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Call for longer driving bans after motorist clocked travelling at 112mph on A45 in Northampton

A6 Roadworks :Burton Latimer: work continues on Burton Latimer bypass between Burton and Finedon. No over taking signs are ignored by drivers. 
Friday 13th September 2013 ENGNNL00120130913153408

A6 Roadworks :Burton Latimer: work continues on Burton Latimer bypass between Burton and Finedon. No over taking signs are ignored by drivers. Friday 13th September 2013 ENGNNL00120130913153408

Two motorists were caught travelling at speeds of more than 100mph on the A45 in Northampton in the past year, latest figures have shown.

The highest speed recorded by Northamptonshire Police on the dual-carriageway, which has a speed limit of 70mph, was 112mph. Another driver was clocked speeding at 106mph.

A biker from Overstone, near Northampton, was caught travelling on the A6 in Burton Latimer, which has a speed limit of 60mph, at a speed of 121mph. The chair of the magistrates’ bench, said the speed was “off the scale” of their guidelines, that only provided sentencing details for speeds of 100mph in a 60mph limit.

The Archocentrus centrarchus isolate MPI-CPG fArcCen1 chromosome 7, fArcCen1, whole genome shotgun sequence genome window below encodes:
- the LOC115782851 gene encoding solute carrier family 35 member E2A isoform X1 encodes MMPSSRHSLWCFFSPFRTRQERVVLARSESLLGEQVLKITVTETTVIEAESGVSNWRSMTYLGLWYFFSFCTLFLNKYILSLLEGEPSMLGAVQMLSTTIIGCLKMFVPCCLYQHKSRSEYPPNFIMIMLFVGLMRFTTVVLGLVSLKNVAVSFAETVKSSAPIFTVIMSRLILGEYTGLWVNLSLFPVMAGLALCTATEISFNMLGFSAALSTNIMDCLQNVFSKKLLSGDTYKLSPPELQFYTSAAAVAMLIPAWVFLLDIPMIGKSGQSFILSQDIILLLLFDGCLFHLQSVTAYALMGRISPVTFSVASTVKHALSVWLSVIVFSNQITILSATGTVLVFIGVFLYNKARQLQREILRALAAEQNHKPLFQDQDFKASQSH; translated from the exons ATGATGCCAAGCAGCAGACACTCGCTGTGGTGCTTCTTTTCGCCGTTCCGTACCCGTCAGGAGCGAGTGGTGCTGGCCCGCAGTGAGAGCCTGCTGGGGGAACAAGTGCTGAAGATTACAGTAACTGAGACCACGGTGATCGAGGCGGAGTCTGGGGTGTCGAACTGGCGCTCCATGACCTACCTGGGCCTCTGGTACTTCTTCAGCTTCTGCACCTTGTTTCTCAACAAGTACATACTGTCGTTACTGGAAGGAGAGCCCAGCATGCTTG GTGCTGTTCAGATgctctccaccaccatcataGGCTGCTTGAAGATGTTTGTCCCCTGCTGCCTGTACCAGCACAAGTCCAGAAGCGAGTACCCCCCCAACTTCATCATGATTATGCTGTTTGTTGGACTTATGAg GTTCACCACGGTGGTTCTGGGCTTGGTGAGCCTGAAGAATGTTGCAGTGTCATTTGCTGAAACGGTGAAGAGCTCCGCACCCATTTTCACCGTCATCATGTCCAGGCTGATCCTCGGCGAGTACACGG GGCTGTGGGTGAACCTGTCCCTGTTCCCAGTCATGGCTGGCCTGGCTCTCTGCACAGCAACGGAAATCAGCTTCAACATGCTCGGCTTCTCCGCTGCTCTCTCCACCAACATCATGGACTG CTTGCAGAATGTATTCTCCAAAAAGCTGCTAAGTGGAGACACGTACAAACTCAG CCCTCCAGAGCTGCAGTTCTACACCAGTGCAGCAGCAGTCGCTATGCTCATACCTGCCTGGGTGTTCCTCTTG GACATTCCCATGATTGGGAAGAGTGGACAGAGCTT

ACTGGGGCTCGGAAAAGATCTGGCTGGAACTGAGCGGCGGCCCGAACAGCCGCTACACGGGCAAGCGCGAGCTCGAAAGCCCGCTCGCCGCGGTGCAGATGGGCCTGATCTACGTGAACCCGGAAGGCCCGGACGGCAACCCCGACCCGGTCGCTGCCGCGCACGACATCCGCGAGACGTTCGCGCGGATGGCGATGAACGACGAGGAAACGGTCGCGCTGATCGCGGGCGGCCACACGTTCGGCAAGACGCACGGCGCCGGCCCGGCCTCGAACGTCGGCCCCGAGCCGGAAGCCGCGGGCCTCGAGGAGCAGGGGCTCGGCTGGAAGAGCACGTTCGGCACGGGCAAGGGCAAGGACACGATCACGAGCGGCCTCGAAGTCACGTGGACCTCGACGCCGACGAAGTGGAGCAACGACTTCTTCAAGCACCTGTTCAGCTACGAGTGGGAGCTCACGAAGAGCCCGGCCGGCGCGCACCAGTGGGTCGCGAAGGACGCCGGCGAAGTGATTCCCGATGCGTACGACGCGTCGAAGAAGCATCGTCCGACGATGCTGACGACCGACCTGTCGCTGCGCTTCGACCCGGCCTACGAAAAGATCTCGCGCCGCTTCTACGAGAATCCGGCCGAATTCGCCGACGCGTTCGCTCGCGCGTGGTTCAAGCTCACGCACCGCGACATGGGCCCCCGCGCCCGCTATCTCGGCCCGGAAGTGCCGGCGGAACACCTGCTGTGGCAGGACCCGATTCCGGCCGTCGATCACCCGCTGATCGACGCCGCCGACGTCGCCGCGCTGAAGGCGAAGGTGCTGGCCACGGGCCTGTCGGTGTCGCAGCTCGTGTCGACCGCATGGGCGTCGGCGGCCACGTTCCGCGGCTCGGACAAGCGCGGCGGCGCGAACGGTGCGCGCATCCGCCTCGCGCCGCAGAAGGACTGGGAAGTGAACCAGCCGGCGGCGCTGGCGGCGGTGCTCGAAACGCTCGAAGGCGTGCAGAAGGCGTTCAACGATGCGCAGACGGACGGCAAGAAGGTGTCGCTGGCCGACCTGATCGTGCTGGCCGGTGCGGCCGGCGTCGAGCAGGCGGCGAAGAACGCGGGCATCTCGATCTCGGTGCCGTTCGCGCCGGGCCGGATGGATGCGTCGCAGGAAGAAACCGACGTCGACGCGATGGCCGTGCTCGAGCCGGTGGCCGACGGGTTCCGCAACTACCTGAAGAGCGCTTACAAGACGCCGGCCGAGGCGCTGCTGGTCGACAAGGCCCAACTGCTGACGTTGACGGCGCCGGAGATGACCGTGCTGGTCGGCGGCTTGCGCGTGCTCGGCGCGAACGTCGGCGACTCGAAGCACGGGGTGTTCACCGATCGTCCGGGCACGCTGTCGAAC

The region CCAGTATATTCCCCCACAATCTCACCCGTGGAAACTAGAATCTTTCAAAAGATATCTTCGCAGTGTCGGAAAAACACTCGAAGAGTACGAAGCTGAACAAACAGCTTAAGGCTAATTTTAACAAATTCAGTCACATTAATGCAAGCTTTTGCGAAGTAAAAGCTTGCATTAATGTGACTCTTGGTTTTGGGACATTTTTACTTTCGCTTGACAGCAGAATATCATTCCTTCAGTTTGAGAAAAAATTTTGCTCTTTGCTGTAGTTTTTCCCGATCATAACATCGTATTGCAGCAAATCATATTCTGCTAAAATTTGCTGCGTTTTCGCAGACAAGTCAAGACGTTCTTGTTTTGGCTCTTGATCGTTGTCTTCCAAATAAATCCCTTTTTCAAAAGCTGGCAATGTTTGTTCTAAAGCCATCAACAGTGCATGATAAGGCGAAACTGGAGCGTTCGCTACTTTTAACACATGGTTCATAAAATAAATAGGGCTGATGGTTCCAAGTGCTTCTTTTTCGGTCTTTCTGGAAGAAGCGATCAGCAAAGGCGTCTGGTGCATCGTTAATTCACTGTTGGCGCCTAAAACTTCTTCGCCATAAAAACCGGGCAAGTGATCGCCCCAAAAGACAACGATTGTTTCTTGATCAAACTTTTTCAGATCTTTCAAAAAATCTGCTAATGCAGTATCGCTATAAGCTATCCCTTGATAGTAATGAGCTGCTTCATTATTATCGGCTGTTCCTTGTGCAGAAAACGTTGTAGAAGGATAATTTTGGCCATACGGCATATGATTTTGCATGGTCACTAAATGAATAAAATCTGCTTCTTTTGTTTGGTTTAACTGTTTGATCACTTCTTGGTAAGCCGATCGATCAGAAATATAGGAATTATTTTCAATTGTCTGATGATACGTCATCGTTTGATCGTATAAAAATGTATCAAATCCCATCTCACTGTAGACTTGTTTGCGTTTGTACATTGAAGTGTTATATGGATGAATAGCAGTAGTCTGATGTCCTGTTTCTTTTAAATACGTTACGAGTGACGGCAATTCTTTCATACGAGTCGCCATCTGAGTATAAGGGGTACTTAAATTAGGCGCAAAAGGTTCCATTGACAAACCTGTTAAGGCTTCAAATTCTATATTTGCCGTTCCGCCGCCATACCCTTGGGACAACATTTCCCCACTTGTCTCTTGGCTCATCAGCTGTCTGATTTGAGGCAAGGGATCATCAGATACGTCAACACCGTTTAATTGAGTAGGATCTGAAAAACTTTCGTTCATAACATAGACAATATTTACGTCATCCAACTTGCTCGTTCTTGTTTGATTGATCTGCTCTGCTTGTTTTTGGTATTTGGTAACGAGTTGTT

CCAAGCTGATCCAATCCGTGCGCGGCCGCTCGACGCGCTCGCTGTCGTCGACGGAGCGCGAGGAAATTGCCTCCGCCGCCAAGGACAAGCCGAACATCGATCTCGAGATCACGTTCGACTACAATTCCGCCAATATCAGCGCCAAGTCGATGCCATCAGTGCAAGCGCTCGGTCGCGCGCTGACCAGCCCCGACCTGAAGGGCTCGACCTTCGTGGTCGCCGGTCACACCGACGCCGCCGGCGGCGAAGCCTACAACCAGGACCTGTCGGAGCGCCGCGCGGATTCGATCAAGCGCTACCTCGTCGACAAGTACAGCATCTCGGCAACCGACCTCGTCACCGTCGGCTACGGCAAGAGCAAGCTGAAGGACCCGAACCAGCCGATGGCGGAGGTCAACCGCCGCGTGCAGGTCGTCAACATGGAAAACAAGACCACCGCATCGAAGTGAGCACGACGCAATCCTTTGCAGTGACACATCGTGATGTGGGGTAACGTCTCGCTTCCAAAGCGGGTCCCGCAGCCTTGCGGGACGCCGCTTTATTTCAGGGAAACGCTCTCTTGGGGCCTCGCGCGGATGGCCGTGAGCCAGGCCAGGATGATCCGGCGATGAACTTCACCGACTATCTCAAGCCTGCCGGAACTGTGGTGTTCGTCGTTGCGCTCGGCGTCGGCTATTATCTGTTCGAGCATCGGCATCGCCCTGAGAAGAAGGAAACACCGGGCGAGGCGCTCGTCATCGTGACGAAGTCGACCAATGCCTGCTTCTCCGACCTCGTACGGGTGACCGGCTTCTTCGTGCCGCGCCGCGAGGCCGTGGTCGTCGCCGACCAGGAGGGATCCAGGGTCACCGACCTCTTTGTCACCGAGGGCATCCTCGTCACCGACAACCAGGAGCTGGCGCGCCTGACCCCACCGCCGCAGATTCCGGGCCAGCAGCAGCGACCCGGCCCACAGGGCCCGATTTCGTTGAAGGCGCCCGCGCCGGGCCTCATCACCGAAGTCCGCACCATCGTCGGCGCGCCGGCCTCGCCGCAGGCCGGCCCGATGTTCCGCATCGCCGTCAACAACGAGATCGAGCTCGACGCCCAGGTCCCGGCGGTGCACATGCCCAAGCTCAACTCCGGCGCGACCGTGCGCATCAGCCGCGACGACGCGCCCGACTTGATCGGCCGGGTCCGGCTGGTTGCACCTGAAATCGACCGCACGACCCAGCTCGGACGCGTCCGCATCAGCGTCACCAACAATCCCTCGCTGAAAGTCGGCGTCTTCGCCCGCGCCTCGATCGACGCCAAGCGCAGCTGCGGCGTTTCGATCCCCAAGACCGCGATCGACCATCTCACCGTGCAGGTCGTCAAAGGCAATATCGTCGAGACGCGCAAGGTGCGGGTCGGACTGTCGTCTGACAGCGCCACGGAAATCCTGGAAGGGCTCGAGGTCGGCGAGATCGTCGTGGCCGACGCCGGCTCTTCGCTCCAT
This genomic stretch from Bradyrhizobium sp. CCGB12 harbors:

The biker was given the maximum sentence available to magistrates of an eight-week driving ban. He was also fined £265, told to pay costs of £60 and a victim surcharge of £27.

In the past two years, two other motorists were clocked by police doing speeds of 104mph and 103mph on the A6, which has been designated a red route’ following three fatal crashes

Simon Best, the chief executive of the Institute for Advanced Motorists (IAM), said the current guidelines for sentencing for excessive speeding was “out of sync” with modern roads.

He said: “Speed limits are a limit, they are not a target. Unfortunately this message has not got through to many motorists and it’s clear that efforts to make speeding as unacceptable as drink driving continue to fail. Catching speeders at two or even three times the limit shows the importance of keeping speed cameras at well-known black spots. We all share the roads with these drivers and the government must crack down on them with more consistent penalties and tougher measures to break their addiction for speed.”

 

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